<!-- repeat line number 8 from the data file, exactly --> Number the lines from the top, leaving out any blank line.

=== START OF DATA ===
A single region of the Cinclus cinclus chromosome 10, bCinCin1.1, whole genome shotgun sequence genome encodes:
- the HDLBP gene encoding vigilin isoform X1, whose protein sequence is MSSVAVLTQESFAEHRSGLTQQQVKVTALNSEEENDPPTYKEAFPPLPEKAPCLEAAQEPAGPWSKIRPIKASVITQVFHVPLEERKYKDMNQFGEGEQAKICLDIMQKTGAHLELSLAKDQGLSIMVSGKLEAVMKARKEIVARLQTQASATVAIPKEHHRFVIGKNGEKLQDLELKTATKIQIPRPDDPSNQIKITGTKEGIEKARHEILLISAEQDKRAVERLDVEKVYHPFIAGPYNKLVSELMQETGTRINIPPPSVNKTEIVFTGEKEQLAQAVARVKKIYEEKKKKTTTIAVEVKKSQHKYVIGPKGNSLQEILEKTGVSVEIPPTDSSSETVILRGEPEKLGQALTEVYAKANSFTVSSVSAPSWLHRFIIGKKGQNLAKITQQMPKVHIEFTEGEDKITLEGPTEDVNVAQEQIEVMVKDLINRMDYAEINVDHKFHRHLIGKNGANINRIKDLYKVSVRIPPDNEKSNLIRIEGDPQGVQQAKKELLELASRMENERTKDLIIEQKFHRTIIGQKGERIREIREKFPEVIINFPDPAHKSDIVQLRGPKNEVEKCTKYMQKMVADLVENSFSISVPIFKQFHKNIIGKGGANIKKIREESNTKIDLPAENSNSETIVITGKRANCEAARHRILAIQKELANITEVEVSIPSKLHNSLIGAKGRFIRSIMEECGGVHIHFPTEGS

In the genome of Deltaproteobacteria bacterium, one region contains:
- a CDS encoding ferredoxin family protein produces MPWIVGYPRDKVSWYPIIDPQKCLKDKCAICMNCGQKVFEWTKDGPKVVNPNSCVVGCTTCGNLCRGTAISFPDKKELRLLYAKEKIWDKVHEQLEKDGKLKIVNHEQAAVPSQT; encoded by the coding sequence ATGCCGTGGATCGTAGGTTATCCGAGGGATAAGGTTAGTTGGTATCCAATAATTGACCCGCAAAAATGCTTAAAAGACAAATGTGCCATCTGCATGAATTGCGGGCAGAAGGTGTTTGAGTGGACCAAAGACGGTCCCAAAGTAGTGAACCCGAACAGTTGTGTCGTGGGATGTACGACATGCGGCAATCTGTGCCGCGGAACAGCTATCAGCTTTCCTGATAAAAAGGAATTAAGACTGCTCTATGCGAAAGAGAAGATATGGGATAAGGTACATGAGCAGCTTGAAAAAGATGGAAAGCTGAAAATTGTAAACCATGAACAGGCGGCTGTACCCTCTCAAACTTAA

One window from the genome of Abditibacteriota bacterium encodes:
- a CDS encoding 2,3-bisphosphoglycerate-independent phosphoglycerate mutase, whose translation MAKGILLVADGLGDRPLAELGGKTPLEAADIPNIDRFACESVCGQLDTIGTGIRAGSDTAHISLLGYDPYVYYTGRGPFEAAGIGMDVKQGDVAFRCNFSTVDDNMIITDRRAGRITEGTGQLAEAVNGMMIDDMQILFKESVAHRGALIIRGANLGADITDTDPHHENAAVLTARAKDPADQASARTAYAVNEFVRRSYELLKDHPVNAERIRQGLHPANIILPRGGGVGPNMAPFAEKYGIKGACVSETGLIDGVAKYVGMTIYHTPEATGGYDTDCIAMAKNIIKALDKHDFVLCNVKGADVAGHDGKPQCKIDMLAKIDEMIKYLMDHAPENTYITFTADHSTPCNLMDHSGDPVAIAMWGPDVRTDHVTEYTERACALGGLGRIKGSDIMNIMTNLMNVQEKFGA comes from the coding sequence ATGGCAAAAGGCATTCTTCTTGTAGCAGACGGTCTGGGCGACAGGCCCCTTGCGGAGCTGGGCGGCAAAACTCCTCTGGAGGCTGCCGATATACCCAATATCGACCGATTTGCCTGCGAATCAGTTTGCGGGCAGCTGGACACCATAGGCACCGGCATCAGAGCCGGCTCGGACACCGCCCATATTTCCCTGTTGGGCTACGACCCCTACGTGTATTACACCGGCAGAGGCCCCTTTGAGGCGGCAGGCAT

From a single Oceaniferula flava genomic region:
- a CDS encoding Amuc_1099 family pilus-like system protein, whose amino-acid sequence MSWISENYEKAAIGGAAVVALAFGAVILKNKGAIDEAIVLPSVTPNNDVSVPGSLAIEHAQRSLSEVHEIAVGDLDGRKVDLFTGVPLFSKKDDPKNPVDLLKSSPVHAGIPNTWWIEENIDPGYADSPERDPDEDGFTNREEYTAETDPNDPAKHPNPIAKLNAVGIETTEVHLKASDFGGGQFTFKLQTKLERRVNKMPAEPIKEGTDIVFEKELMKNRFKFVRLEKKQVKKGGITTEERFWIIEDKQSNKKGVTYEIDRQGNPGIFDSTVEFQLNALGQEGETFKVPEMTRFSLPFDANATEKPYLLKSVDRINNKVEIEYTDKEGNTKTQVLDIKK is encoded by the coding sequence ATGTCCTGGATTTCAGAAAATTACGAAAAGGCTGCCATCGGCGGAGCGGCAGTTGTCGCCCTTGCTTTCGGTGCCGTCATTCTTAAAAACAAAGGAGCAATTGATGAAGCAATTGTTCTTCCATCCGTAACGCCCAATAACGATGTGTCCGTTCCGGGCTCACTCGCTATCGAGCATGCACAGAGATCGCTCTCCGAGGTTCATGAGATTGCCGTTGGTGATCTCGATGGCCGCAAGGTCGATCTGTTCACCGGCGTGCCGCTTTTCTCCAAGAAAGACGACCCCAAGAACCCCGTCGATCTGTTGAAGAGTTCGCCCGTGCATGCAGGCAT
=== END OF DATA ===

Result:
- a CDS encoding Amuc_1099 family pilus-like system protein, whose amino-acid sequence MSWISENYEKAAIGGAAVVALAFGAVILKNKGAIDEAIVLPSVTPNNDVSVPGSLAIEHAQRSLSEVHEIAVGDLDGRKVDLFTGVPLFSKKDDPKNPVDLLKSSPVHAGIPNTWWIEENIDPGYADSPERDPDEDGFTNREEYTAETDPNDPAKHPNPIAKLNAVGIETTEVHLKASDFGGGQFTFKLQTKLERRVNKMPAEPIKEGTDIVFEKELMKNRFKFVRLEKKQVKKGGITTEERFWIIEDKQSNKKGVTYEIDRQGNPGIFDSTVEFQLNALGQEGETFKVPEMTRFSLPFDANATEKPYLLKSVDRINNKVEIEYTDKEGNTKTQVLDIKK is encoded by the coding sequence ATGTCCTGGATTTCAGAAAATTACGAAAAGGCTGCCATCGGCGGAGCGGCAGTTGTCGCCCTTGCTTTCGGTGCCGTCATTCTTAAAAACAAAGGAGCAATTGATGAAGCAATTGTTCTTCCATCCGTAACGCCCAATAACGATGTGTCCGTTCCGGGCTCACTCGCTATCGAGCATGCACAGAGATCGCTCTCCGAGGTTCATGAGATTGCCGTTGGTGATCTCGATGGCCGCAAGGTCGATCTGTTCACCGGCGTGCCGCTTTTCTCCAAGAAAGACGACCCCAAGAACCCCGTCGATCTGTTGAAGAGTTCGCCCGTGCATGCAGGCAT